I know we just had a deliberately controversial post, but Mel’s comment got us thinking. Specifically the parts where she writes:
I guess I don’t really see the point of gifts for adults. Either you have the money to buy yourself something when you want it (or the ability to save to get it), or you don’t but there is the expectation that someone else should spend their money on you for something you want.
Later she adds this about kids:
Our kids are saving all of their money for a big trip when they’re in high school, as Josh and I did when we were starting high school. I want them to have that experience of travel, so I feel okay purchasing toys and such now. Again, I rarely do it on their birthday. It’s more that they express that they want X, and if I think it’s a sound purchase, I get them X. In that way, they are never disappointed.
So that’s actually two potentially deliberately controversial statements there if we add them up.
First: Should we give gifts to adults at all?
This one is a hard one. Over the years the number of adults we exchange gifts with has gotten smaller. We have stuff. They have stuff. We’ve moved, they’ve moved, we’ve met a lot of other people with whom we are at the same level of intimacy and we couldn’t possibly give gifts to all of them. And so on.
DH and I don’t really exchange gifts, but #2 and her DH do. This partly matches our different financial situations — DH and I share finances and #2 and her DH have more separate finances. Except DH will often do something for me for Christmas and my birthday– like he’ll do some icky chore we’ve both been putting off, or he’ll buy me something I’ve been wanting out of his allowance (often sleepwear), or he’ll do something that makes me cry like turning my name into a poem to hang on the wall. I suck at reciprocating. We also bake cakes for each other on our birthdays. And it is true that we could do these things at any point during the year, but it really does take one of these standard gift deadlines to, for example, clean out the shower grout.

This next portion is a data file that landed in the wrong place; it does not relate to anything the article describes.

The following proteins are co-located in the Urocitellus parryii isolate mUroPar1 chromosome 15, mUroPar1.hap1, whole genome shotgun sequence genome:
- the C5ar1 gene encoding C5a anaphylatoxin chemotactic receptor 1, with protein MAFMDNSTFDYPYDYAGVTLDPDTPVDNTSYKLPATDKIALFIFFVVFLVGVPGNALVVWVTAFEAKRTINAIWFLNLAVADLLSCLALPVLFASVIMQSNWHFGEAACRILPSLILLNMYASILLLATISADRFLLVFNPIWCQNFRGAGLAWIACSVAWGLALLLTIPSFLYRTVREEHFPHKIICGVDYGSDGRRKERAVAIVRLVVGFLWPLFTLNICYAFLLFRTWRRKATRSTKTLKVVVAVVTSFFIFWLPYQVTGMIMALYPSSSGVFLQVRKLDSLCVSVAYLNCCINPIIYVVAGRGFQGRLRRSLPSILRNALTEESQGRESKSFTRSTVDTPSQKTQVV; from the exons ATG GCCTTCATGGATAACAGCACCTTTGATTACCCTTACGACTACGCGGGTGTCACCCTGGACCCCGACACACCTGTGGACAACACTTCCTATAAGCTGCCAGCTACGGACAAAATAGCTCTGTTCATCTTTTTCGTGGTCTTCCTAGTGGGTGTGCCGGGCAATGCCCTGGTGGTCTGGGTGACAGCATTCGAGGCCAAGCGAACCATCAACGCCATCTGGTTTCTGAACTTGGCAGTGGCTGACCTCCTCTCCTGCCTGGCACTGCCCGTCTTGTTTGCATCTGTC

I would be perfectly fine stopping gift exchanging with DH’s family, though I would have to come up with some other way of delaying purchases given that they have pretty well learned just to buy things off my Amazon list (though DH’s brother always ends up getting me duplicates because he doesn’t buy them directly off my wishlist, and my SIL is especially good at picking things off my list that say “lowest” priority or, the one time nothing is labeled “lowest,” giving me a generic item that isn’t on the list and gets given directly to charity*). I would also be fine stopping gift exchanging with my sister who refuses to use my amazon wishlist because it is too impersonal and then demands to know what I want instead.
#2 and I have exchanged gifts for many years. There are three reasons for the gift exchange over the years. 1. Back when we started we were both poor and I, at least, had a guilt thing about buying myself stuff I really wanted. So near the end of the holiday season, we would both sweep in and buy books on each other’s wishlists that said “highest”– maxing at just enough to get free shipping. 2. At other points one or the other of us will be making real money while the other is still in school/unemployed/on leave/etc. In those cases, the rich one would sweep through the amazon list and the poor one would send thoughtfully curated used books (like Ex Libris or a biography of Dorothy L. Sayers). 3. Imposing our preferences on the other person. You will own this book because I say you will. Mwahahaha.